Re: camera

From: Casey Pegram (email suppressed)
Date: Wed Dec 26 2007 - 10:33:59 PST

I bought one of these last week and I've been really pleased with it
so far. It's hard to believe the quality of the image given the price
and its small size. It shoots onto standard DV tapes, which is nice
for me since I also own a DVX. The battery life is a bit of a concern
- you will need to carry around several if you are going to be
shooting for an extended period.

The biggest thing you have to overcome is the lack of easily
accessible manual controls. For certain situations and applications
it's not going to be a good choice, but for filmmaking, where it's
okay to move a little more slowly, I think it's fine. Basically, you
cannot manually dial-in your exposure/shutter/gain settings - you must
derive them from careful attention to what the auto-iris is doing, and
go from there.

The process consists of aiming the camera at a bright (but not too
bright) area with full autoexposure on. By inserting a Mini-SD card
into the camera, you can press the "photo" button halfway down and
reveal your current aperture and shutter speed (not, however, gain).
If you shoot in the Cine Mode, your ideal result is going to be an
f1.8 with a 1/48 shutter (this is assuming you're zoomed out all the
way, which you want to be when you do this step). Once you've pointed
at your bright area and gotten your approximate exposure, you lock the
exposure and then you have essentially manual control. If you get
something like an f2 1/48 or f2.8 1/48, you can manually dial it in,
from that starting point. You move the exposure up or down from
"0" (whatever your initial starting point was) to fine tune, and press
the "photo" button to check your exposure. What you do not want is to
get an f1.8 1/24, because you can't really tell if it's adding gain or
not (once you get to f1.8 1/24 and increase the exposure more, it
keeps reading the same thing - it's adding gain without telling you).
But if you need an f1.8 1/24, you just have to check that the exposure
to the left of it on the dial is f1.8 1/30 - then you know you're not
adding gain.

It sounds really confusing, but you'll get the hang of it. Once you've
done it, you don't really have to worry about it until you turn off
the camera or move into different lighting conditions. If you're
outdoors during the day, you could probably just do an autoexposure
and lock it in and accept whatever it gives you and not have to deal
with any added gain.

The 24p mode for the most part works really well and produces good-
looking results. If you want to edit on a 23.98 timeline, though, it
takes some fudging in the capture process to get it all worked out.
There are different techniques on the Mac and PC side of things.
Personally I work on a Mac, so my process involves capturing as native
HDV, then transcoding to ProRes 422 with Compressor, which removes the
pulldown and gives back the original 24 frames. The downside to this
is that ProRes takes up between 3 and 4 more times the space as HDV,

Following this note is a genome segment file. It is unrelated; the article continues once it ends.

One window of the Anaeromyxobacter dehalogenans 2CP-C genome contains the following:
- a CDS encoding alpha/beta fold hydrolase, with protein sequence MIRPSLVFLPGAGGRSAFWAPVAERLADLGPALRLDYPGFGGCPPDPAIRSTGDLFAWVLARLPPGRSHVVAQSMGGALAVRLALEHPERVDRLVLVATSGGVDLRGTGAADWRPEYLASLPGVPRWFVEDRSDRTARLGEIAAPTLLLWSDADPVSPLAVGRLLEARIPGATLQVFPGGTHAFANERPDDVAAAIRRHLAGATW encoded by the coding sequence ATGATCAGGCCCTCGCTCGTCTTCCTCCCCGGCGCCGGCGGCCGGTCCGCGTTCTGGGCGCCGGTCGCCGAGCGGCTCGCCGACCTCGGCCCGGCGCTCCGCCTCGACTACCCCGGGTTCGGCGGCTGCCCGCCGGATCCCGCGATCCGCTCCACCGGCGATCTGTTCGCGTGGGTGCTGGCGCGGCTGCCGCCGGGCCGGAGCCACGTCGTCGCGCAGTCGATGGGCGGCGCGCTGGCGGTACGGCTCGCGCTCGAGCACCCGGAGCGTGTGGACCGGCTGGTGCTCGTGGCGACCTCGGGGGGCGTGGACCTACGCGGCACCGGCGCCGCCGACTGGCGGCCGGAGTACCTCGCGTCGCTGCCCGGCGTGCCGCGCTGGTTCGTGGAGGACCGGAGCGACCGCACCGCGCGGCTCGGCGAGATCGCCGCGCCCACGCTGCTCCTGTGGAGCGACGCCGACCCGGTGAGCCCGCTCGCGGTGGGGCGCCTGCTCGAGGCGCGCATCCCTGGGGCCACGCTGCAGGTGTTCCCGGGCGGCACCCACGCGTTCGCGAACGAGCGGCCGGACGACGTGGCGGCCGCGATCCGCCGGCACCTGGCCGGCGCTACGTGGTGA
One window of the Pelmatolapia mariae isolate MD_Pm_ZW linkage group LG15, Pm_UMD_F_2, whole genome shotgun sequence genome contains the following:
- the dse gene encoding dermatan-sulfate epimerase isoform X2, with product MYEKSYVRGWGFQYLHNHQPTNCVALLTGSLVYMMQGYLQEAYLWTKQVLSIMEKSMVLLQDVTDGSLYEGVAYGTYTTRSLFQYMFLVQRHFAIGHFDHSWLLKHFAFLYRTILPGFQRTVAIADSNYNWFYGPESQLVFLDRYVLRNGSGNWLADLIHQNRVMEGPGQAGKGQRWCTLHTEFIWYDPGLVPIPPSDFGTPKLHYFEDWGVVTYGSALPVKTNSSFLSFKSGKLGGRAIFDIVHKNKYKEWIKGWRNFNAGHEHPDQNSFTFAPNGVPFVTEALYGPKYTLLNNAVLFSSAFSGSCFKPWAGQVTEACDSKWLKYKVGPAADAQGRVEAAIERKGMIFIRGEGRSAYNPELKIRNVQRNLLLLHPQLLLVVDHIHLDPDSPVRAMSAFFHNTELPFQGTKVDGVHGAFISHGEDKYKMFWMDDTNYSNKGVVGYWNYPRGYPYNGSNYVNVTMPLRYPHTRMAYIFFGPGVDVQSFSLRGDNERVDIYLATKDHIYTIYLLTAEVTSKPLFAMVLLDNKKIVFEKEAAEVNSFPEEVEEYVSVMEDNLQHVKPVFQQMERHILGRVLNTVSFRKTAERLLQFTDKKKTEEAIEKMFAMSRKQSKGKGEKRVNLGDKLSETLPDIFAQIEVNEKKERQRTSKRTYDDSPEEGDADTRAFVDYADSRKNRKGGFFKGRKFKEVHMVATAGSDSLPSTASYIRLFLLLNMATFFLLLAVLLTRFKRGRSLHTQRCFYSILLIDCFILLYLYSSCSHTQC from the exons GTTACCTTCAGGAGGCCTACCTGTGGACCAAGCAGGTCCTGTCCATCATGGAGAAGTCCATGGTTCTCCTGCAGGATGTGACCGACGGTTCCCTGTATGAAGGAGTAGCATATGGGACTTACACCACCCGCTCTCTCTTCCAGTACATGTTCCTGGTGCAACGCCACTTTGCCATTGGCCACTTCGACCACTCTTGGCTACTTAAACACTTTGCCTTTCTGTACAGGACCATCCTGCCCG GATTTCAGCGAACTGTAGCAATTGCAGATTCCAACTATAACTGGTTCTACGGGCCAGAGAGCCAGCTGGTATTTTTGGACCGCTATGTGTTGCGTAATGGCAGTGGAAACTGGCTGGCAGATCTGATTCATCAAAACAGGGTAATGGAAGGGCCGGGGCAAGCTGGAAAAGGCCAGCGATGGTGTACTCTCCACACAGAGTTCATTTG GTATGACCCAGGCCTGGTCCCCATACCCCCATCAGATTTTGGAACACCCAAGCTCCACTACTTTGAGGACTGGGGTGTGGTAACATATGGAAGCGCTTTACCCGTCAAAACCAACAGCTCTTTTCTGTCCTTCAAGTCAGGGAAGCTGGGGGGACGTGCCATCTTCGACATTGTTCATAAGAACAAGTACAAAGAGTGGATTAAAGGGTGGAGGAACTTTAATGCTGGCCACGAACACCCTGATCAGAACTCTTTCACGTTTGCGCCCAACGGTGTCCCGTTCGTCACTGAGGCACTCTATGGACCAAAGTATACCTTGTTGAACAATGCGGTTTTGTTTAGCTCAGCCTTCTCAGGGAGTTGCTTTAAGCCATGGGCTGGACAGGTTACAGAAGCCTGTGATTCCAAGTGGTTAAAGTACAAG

so one tape ends up being about 45gb rather than the usual 13gb for DV
and HDV. Then again, storage is pretty cheap these days.

Other things - there is an "end search" funciton which is handy for
getting back to your last recording point on a tape, but it doesn't
work after you've removed the tape from the camera. What I end up
doing is recording about 10-15 seconds of dead space after I'm done
shooting so that I can roll into that when I pick up shooting again.
There is a peaking/focus assist mode that draws an outline around the
area in focus, which helps since the LCD is pretty tiny and you're
working in HD, but it won't perform miracles. Some kind of external
LCD is a good idea for critical focusing. And the focus ring is a tiny
dial on the front of the camera, so if you're used to more robust
manual focus rings, it takes some getting used to. It's workable,
although it makes rack focusing a little tough.

The other big thing to keep in mind is it uses a CMOS rolling shutter,
which has all kinds of technical jargon associated with it that I
don't know enough about to really go into here. But the basic result
is that it scans the image from the top down, so on quick movement,
pans and the like, it's possible to see some "bending" in verticals in
the image that can look pretty strange. Honestly, I haven't seen this
manifest itself in my footage to the extent that it would render a
shot unusable, and I think it's more something that visual effects
types worry about (it can throw off tracking programs and so forth).
It's something to be aware of, though.

All in all, I'm very pleased with the camera. In the end, it's the
image I'm most concerned with - on a low budget, to get the quality of
imagery I'm seeing on a camera that costs around $700 is pretty great.
I'm more than willing to put up with the quirks as a result, but of
course it's going to be something you have to decide for yourself.

Sorry for the lengthy/rambling reply, hope it helps. By all means let
me know if you have other questions.

Casey Pegram

On Dec 26, 2007, at 12:40 PM, gyoungblood wrote:

> Frameworkers,
> I'm looking to buy a consumer-grade HD camera, and the Canon HV-20
> has been recommended. Can anyone comment on it?
> Gene Youngblood
> 28 Sunrise Road
> Santa Fe, New Mexico 87507 USA
> vox/fax: +1.505.424.8708
> email suppressed
> __________________________________________________________________
> For info on FrameWorks, contact Pip Chodorov at <email suppressed>.

For info on FrameWorks, contact Pip Chodorov at <email suppressed>.